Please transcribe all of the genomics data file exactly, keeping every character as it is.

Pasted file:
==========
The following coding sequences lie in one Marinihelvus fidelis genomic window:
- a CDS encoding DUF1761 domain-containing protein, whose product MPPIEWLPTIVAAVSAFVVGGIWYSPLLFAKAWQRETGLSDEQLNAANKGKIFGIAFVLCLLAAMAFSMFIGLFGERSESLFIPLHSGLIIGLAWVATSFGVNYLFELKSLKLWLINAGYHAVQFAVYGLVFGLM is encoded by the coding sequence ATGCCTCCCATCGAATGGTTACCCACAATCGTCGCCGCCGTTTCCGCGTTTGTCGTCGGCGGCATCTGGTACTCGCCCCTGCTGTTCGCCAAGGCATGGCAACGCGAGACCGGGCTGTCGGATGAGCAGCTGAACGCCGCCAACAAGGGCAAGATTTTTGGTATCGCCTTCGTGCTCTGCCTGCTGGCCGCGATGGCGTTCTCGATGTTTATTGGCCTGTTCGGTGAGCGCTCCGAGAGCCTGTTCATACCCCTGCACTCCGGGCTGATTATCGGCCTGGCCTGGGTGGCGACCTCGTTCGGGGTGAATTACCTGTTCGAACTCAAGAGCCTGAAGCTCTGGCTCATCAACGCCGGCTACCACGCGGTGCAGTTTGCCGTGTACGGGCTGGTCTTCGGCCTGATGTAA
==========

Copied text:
The following coding sequences lie in one Marinihelvus fidelis genomic window:
- a CDS encoding DUF1761 domain-containing protein, whose product MPPIEWLPTIVAAVSAFVVGGIWYSPLLFAKAWQRETGLSDEQLNAANKGKIFGIAFVLCLLAAMAFSMFIGLFGERSESLFIPLHSGLIIGLAWVATSFGVNYLFELKSLKLWLINAGYHAVQFAVYGLVFGLM is encoded by the coding sequence ATGCCTCCCATCGAATGGTTACCCACAATCGTCGCCGCCGTTTCCGCGTTTGTCGTCGGCGGCATCTGGTACTCGCCCCTGCTGTTCGCCAAGGCATGGCAACGCGAGACCGGGCTGTCGGATGAGCAGCTGAACGCCGCCAACAAGGGCAAGATTTTTGGTATCGCCTTCGTGCTCTGCCTGCTGGCCGCGATGGCGTTCTCGATGTTTATTGGCCTGTTCGGTGAGCGCTCCGAGAGCCTGTTCATACCCCTGCACTCCGGGCTGATTATCGGCCTGGCCTGGGTGGCGACCTCGTTCGGGGTGAATTACCTGTTCGAACTCAAGAGCCTGAAGCTCTGGCTCATCAACGCCGGCTACCACGCGGTGCAGTTTGCCGTGTACGGGCTGGTCTTCGGCCTGATGTAA